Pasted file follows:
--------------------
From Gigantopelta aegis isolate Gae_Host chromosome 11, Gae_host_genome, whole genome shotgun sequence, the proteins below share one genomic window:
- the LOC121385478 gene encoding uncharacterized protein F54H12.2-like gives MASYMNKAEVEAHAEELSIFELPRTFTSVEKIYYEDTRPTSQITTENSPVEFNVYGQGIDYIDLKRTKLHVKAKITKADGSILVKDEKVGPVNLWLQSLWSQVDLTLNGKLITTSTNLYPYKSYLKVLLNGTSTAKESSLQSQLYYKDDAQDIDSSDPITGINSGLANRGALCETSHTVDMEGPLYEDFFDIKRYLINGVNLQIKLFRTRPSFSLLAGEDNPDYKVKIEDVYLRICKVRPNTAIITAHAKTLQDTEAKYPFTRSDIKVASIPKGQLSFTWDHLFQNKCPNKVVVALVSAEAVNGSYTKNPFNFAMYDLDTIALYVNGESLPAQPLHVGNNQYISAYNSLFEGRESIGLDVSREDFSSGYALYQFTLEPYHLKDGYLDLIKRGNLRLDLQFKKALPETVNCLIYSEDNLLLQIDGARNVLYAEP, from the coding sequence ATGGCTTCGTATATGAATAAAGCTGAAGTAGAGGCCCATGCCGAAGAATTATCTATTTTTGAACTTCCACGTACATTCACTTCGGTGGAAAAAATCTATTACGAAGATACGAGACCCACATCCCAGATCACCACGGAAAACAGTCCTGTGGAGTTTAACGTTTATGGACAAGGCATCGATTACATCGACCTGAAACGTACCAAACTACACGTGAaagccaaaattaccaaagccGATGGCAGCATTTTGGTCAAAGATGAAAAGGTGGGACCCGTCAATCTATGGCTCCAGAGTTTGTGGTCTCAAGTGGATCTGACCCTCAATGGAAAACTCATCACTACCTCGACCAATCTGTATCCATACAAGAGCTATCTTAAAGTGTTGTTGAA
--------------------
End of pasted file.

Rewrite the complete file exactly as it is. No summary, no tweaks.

From Gigantopelta aegis isolate Gae_Host chromosome 11, Gae_host_genome, whole genome shotgun sequence, the proteins below share one genomic window:
- the LOC121385478 gene encoding uncharacterized protein F54H12.2-like gives MASYMNKAEVEAHAEELSIFELPRTFTSVEKIYYEDTRPTSQITTENSPVEFNVYGQGIDYIDLKRTKLHVKAKITKADGSILVKDEKVGPVNLWLQSLWSQVDLTLNGKLITTSTNLYPYKSYLKVLLNGTSTAKESSLQSQLYYKDDAQDIDSSDPITGINSGLANRGALCETSHTVDMEGPLYEDFFDIKRYLINGVNLQIKLFRTRPSFSLLAGEDNPDYKVKIEDVYLRICKVRPNTAIITAHAKTLQDTEAKYPFTRSDIKVASIPKGQLSFTWDHLFQNKCPNKVVVALVSAEAVNGSYTKNPFNFAMYDLDTIALYVNGESLPAQPLHVGNNQYISAYNSLFEGRESIGLDVSREDFSSGYALYQFTLEPYHLKDGYLDLIKRGNLRLDLQFKKALPETVNCLIYSEDNLLLQIDGARNVLYAEP, from the coding sequence ATGGCTTCGTATATGAATAAAGCTGAAGTAGAGGCCCATGCCGAAGAATTATCTATTTTTGAACTTCCACGTACATTCACTTCGGTGGAAAAAATCTATTACGAAGATACGAGACCCACATCCCAGATCACCACGGAAAACAGTCCTGTGGAGTTTAACGTTTATGGACAAGGCATCGATTACATCGACCTGAAACGTACCAAACTACACGTGAaagccaaaattaccaaagccGATGGCAGCATTTTGGTCAAAGATGAAAAGGTGGGACCCGTCAATCTATGGCTCCAGAGTTTGTGGTCTCAAGTGGATCTGACCCTCAATGGAAAACTCATCACTACCTCGACCAATCTGTATCCATACAAGAGCTATCTTAAAGTGTTGTTGAA